IPOs for leading Indian exchanges?

IPOs for leading Indian exchanges?
The recent discussion of the possible pressure on the Indian government to list the leading Indian bourses can be considered in many ways including as a clash of civilizational management cultures. With a history of foreign rule, Asian countries that became independent relatively recently are generally suspicious of foreign interference and see control of the large domestic institutions such as exchanges (often termed national jewels) as vital. This is an important reason for the monopolistic or duopolistic vertical exchange market structure in these countries. It makes it easier for the government and the capital market regulator to control the activity of the exchange. Ironically, in the west, after the financial crisis, the need for control and stronger regulation has become an important focus of the respective governments and leading financial regulators, for obvious reasons. Listing the Indian exchanges would make their performance not only transparent, usually a desirable trait, but also more amenable to market forces and pressures from both the domestic and the international investment community, which can sometimes run counter to the respective national interests of the exchanges in which the countries are based. The Indian government and the capital market regulator SEBI would have to take a call on whether they see listings as the best way of making these exchanges transparent. The firms that have invested in the exchanges by taking minority stakes should be in a position to sell these stakes at any point in time, and hence an IPO is not the only way for them to realize their gains on past investments. If the exchanges are indeed listed, it has to be in order to make them more efficient, transparent and globally competitive. Of the two exchanges, probably the BSE which has tried to list in the past would be the most favorable to the process since this might put it in a better competitive position vis-a-vis the leading competitor in the NSE. The NSE would probably not want to disturb the status quo, or do it in a very controlled fashion if at all. But these are internal market dynamics the regulator would not bother much about, and it would mainly focus on issues such as systemic risk management in a post-listing scenario. The final decision, while not a ‘make or break’ one some vested interests are making it to be, would still be of interest to the casual observer of India’s journey as an important emerging global capital market.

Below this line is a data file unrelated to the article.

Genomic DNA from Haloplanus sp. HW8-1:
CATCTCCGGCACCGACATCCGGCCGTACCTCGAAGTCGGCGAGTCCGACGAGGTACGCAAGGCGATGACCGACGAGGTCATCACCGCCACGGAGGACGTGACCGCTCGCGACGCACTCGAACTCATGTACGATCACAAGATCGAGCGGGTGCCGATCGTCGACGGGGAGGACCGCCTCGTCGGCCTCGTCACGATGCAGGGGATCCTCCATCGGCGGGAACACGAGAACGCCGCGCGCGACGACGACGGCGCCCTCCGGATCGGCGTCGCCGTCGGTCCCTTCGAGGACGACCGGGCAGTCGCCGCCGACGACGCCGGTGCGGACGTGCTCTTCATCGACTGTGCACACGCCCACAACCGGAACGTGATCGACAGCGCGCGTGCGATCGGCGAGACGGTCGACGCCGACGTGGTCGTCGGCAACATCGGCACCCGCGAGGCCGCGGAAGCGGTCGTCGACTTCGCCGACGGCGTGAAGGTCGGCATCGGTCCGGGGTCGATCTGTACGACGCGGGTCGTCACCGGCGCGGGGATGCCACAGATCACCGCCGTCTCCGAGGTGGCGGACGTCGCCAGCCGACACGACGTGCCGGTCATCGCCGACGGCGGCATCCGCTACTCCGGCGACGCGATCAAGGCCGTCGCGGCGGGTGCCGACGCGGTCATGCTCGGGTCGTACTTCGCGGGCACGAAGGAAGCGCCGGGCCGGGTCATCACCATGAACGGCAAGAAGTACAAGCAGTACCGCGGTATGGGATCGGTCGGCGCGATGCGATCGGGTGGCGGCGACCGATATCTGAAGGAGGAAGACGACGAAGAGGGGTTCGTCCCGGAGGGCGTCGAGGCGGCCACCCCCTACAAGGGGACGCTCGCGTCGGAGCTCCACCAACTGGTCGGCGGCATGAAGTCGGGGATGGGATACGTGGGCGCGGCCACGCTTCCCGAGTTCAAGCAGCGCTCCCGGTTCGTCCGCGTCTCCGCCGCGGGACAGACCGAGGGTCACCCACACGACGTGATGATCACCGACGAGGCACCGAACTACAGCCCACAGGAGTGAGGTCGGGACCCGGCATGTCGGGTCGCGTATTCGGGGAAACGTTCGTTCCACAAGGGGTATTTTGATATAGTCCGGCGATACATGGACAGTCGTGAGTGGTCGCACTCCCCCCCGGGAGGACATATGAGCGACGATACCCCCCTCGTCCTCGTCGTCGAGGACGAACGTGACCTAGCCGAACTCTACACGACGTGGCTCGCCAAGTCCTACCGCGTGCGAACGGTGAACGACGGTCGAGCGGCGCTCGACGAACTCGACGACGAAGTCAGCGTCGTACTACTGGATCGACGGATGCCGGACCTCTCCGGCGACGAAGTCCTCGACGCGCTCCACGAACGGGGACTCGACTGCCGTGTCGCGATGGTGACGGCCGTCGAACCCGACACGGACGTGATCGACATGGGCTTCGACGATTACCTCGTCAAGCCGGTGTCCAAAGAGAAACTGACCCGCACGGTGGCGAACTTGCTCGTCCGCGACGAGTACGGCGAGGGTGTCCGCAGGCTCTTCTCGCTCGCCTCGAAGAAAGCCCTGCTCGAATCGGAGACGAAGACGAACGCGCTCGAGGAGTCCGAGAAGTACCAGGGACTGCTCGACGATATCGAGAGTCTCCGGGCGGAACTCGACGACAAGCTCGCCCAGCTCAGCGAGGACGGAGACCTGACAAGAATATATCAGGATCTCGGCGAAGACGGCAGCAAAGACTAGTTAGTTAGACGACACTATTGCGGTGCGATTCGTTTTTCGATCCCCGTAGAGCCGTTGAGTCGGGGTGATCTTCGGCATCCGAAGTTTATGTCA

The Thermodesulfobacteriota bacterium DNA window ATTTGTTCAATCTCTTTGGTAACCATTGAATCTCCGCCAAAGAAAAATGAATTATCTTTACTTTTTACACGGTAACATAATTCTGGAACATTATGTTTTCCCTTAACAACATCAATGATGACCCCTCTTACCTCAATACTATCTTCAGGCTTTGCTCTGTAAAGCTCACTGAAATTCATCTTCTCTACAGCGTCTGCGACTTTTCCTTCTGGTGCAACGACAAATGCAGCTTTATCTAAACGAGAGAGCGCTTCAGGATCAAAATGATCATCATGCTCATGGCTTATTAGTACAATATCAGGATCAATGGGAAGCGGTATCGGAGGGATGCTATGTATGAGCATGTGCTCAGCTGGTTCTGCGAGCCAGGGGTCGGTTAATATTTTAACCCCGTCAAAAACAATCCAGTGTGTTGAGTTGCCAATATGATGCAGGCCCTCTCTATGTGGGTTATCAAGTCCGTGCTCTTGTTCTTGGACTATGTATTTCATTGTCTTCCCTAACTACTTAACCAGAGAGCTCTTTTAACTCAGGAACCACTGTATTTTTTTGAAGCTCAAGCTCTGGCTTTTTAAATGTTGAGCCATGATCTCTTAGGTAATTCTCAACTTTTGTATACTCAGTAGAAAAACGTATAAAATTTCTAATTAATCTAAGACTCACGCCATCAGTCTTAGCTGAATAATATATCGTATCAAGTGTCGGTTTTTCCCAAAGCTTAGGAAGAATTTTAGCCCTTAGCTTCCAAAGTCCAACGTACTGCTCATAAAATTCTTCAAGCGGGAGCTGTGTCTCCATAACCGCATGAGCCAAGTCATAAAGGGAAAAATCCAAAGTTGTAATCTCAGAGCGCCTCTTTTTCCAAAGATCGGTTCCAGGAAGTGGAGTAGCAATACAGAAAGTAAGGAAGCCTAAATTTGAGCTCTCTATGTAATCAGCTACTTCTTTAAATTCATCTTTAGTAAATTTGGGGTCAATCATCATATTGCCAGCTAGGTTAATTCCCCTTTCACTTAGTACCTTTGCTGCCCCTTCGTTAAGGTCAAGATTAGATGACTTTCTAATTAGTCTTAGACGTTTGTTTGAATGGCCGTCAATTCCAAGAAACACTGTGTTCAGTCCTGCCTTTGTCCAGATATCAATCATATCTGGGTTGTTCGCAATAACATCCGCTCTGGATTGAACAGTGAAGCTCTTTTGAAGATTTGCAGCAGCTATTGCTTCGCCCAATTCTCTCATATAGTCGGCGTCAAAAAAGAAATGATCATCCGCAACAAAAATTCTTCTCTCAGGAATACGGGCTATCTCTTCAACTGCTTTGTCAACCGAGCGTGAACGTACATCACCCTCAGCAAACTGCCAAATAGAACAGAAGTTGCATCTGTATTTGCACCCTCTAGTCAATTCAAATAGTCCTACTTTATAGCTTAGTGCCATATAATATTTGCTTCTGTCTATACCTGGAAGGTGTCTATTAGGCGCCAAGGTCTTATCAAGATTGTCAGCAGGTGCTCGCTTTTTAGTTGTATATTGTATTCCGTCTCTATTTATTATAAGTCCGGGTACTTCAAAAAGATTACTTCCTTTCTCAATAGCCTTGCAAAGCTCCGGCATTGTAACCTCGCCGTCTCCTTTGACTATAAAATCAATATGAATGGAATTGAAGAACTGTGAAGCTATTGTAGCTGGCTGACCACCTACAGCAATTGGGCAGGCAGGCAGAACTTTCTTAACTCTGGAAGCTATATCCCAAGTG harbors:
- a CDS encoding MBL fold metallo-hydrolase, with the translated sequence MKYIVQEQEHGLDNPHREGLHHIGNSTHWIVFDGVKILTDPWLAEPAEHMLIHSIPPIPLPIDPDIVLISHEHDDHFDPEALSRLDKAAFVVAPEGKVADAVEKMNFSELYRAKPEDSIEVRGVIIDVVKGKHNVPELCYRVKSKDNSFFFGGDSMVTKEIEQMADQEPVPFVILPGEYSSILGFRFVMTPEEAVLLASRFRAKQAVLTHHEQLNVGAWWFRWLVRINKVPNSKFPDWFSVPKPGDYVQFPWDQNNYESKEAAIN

Entry Load Ban and its Impact in India

Entry Load Ban and its Impact in India